Being aware of your posture and ergonomics at work, at home, and at play is a vital step towards instilling good posture and ergonomic techniques. This includes making conscious connections between episodes of back pain and specific situations where poor posture or ergonomics may be the root cause of the pain.
The posture related neck and back strains I see regularly are usually caused by what you do most of. Try and give some objective thought to what that is and you’ll go a long way to being aware of the postures that cause you daily discomfort. Better still get someone to take a few photos of you in a typical work posture. You’ll be surprised how you look, and they may help you gain better postural objective analysis.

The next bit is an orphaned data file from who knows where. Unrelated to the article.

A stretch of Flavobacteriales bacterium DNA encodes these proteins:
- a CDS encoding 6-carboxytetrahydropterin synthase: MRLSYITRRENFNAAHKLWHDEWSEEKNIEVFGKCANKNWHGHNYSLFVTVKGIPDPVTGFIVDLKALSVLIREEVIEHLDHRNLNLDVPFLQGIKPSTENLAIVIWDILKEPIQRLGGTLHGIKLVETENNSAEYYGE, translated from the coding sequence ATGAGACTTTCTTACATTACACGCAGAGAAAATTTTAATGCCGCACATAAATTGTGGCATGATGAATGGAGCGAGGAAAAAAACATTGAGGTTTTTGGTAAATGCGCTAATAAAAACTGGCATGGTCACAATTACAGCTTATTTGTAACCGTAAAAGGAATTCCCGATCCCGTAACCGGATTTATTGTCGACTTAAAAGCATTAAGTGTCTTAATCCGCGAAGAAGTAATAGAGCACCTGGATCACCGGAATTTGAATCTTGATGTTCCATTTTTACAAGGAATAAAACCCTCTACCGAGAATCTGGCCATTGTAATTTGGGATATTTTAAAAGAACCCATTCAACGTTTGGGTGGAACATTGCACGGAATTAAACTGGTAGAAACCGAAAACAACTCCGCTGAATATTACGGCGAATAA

Use exercise to help prevent injury and promote good posture.
Regular exercise such as walking, swimming, or bicycling will help the body stay aerobically conditioned, while specific strengthening exercises will help the muscles surrounding the back to stay strong. These benefits of exercise promote good posture, which will, in turn, further help to condition muscles and prevent injury.
There are also specific exercises that will help maintain good posture. In particular, a balance of trunk strength with back muscles about 30% stronger than abdominal muscles is essential to help support the upper body and maintain good posture.
Wear supportive footwear when standing.
Avoid regularly wearing high-heeled shoes, which can affect the body’s center of gravity and change the alignment of the entire body, negatively affecting back support and posture. This is especially important as you age. High-heeled shoes require good spinal and pelvic mobility and as you age there is a natural decline in this capability and you will be more at risk of injuring you back and muscles if used for long periods.
Always remember good posture and ergonomics when in motion.